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Mammoth Mission: How Colossal Biosciences Aims to ‘De-Extinct’ the Woolly Mammoth

Ten thousand years after the last woolly mammoths vanished with the last Ice Age, a team of computational biologists is on a mission to bring them back within five years.

Led by synthetic biology pioneer George Church, Colossal Biosciences is also seeking to return the dodo bird and Tasmanian tiger, as well as help save current-day endangered species.

“The woolly mammoth is a very iconic species to bring back,” said Eriona Hysolli, head of biological sciences at Colossal Biosciences, which is based in Austin, Texas. “In addition, we see that pipeline as a proxy for conservation, given that elephants are endangered and much of this work directly benefits them.”

There’s plenty of work to be done on endangered species, as well.

Critically endangered, the African forest elephant has declined by nearly 90% in the past three decades, according to Colossal. Poaching took more than 100,000 African elephants between 2010 and 2012 alone, according to the company.

“We might lose these elephant species in our lifetime if their numbers continue to dwindle,” said Hysolli.

Humans caused the extinction of many species, but computational biologists are now trying to bring them back with CRISPR and other gene-editing technologies, leaps in AI, and bioinformatics tools and technology, such as the NVIDIA Parabricks software suite for genomic analysis.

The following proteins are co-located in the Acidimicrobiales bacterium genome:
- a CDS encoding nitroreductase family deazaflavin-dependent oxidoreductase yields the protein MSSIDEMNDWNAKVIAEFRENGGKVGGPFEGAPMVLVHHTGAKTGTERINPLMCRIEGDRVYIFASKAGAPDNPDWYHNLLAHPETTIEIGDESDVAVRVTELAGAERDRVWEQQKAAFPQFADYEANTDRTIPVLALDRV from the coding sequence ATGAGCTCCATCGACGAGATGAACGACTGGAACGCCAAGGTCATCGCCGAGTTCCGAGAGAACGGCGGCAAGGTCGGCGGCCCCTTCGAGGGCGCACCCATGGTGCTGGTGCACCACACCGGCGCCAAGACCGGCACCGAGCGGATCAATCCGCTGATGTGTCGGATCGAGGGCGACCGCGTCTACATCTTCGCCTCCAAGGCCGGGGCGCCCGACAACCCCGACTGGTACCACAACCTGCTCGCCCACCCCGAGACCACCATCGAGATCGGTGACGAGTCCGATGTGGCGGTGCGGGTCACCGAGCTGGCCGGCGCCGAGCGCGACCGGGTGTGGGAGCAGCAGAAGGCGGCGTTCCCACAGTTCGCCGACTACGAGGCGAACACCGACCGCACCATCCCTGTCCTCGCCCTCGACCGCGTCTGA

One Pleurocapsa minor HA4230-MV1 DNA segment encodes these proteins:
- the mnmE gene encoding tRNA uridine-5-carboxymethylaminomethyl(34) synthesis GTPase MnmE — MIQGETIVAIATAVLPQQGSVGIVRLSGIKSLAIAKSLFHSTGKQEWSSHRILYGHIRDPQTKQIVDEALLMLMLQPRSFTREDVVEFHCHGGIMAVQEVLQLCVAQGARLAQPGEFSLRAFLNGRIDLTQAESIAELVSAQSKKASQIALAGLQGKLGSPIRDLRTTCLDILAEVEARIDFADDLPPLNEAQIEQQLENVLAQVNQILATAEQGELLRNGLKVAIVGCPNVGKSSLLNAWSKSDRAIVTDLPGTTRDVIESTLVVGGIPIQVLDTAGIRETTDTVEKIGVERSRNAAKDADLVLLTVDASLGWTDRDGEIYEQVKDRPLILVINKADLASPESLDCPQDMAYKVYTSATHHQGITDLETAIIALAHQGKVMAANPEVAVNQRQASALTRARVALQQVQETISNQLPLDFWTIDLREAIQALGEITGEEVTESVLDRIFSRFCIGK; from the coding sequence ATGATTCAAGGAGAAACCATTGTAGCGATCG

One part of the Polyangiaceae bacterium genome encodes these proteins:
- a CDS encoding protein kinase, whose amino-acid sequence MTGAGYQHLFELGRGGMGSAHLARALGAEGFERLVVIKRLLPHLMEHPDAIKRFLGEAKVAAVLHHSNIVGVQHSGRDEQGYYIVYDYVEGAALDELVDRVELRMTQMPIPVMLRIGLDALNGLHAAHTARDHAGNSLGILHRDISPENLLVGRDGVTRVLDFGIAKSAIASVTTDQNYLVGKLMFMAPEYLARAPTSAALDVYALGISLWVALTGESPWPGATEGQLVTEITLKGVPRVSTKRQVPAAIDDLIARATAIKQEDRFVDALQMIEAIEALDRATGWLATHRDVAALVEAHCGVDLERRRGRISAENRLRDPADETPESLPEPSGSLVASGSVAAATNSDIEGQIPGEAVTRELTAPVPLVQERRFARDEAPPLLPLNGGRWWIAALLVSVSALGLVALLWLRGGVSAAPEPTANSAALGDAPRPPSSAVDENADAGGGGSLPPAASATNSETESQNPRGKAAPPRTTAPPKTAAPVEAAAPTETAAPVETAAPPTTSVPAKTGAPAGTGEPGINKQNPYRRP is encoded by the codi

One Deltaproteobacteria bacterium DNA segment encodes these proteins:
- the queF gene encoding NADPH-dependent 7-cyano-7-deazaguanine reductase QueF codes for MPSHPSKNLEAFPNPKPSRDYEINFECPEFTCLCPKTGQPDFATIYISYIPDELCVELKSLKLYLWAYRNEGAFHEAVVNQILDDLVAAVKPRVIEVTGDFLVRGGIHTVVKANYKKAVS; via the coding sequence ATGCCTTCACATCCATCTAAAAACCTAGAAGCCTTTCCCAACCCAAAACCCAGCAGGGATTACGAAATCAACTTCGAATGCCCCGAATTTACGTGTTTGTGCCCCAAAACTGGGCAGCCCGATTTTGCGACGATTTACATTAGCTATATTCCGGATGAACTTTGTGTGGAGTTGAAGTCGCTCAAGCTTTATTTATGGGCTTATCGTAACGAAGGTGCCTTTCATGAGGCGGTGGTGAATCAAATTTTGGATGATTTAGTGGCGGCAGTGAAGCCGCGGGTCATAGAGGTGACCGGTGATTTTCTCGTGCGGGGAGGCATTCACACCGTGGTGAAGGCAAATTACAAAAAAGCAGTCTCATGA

To bring back a woolly mammoth, scientists at Colossal start with mammoth and elephant genome sequencing and identify what makes them similar and different. Then they use Asian elephant cells to engineer mammoth changes responsible for cold adaptation traits, transferring the nuclei of edited cells into elephant enucleated eggs before implanting them into a healthy Asian elephant surrogate.

Tech Advances Drive Genomics Leaps 

It took enormous effort over two decades, not to mention $3 billion in funding, to first sequence the human genome. But that’s now been reduced to mere hours and under $200 per whole genome, thanks to the transformative impact of AI and accelerated computing.

It’s a story well known to Colossal co-founder Church. The Harvard Medical School professor and co-founder of roughly 50 biotech startups has been at the forefront of genetics research for decades.

“There’s been about a 20 millionfold reduction in price, and a similar improvement in quality in a little over a decade, or a decade and a half,” Church said in a recent interview on the TWiT podcast.

Research to Complete Reference Genome Puzzle

Colossal’s work to build a reference genome of the woolly mammoth is similar to trying to complete a puzzle.

DNA sequences from bone samples are assembled in silico. But degradation of the DNA over time means that not all the pieces are there. The gaps to be filled can be guided with the genome from an Asian elephant, the closest living relative for the mammoth.

Once a rough representative genome sequence is configured, secondary analysis takes place, which is where GPU acceleration with Parabricks comes in.

The suite of bioinformatic tools in Parabricks can provide more than 100x acceleration of industry-standard tools used for alignment and variant calling. In the alignment step, the short fragments, or reads, from the sequenced sample are aligned in the correct order, using the reference genome, which in this case is the genome of the Asian elephant. Then, in the variant-calling step, Parabricks tools identify the variants, or differences, between the sequenced whole genome mammoth samples and the Asian elephant reference.